The Missouri Legislature introduced a bill, HB 906, to limit the ownership in cannabis businesses by out-of state investors to 25%. The bill does not address whether a publicly traded company can qualify as an investor or whether a suitability determination is required for either individuals or large shareholders of a publicly traded company.
Missouri’s bill is the latest state to allow out-of state investors. Both Colorado and Washington recently introduced bills opening up investment in the cannabis industry. Access to new capital is needed to help the cannabis industry address the lack of traditional financing.
The Colorado House Bill 19-1090 would allow publicly traded companies, and unlimited investors from outside of Colorado, to invest in and own marijuana businesses. House Bill 19-090 repeals the ban on investors in marijuana businesses that are publicly traded companies, and repeals the 15 person limit on the number of out-of-state investors. The proposed amendments require controlling beneficial owners to make certain disclosures, and proposes a process for the cannabis regulator to evaluate the suitability of these investors.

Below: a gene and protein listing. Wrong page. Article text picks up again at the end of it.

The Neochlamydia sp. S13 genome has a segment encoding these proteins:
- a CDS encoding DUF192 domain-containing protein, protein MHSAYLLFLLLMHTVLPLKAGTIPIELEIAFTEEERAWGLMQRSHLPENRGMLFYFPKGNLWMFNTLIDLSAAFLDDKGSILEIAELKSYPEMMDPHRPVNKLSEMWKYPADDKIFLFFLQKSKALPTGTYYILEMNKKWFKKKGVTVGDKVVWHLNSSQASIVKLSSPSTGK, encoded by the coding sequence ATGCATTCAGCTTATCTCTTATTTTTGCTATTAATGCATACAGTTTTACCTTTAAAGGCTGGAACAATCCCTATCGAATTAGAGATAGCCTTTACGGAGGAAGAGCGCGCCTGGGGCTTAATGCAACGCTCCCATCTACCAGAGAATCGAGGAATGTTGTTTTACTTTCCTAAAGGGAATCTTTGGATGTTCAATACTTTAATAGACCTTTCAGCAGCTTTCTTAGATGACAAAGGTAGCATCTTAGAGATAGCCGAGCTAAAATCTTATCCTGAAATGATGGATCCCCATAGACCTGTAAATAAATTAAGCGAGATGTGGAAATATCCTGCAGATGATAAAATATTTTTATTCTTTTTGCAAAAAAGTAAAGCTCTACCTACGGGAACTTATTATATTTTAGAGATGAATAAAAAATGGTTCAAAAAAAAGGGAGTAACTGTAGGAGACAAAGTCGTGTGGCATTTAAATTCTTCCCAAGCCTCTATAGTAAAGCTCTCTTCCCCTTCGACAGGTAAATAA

The Washington Legislature introduced four (4) bills to allow non-residents and foreign companies to invest in cannabis businesses. Currently, Washington requires owners of cannabis businesses to be state residents. Washington’s bills make a simple amendment the cannabis licensing requirements to allow for outside investment.
The following links provide additional information about the recent developments in Colorado and Washington.
Colorado Bill Allows Publicly Traded Companies To Own Marijuana Businesses
Washington Introduces 4 Bills That Allow Non-Residents To Own Cannabis Businesses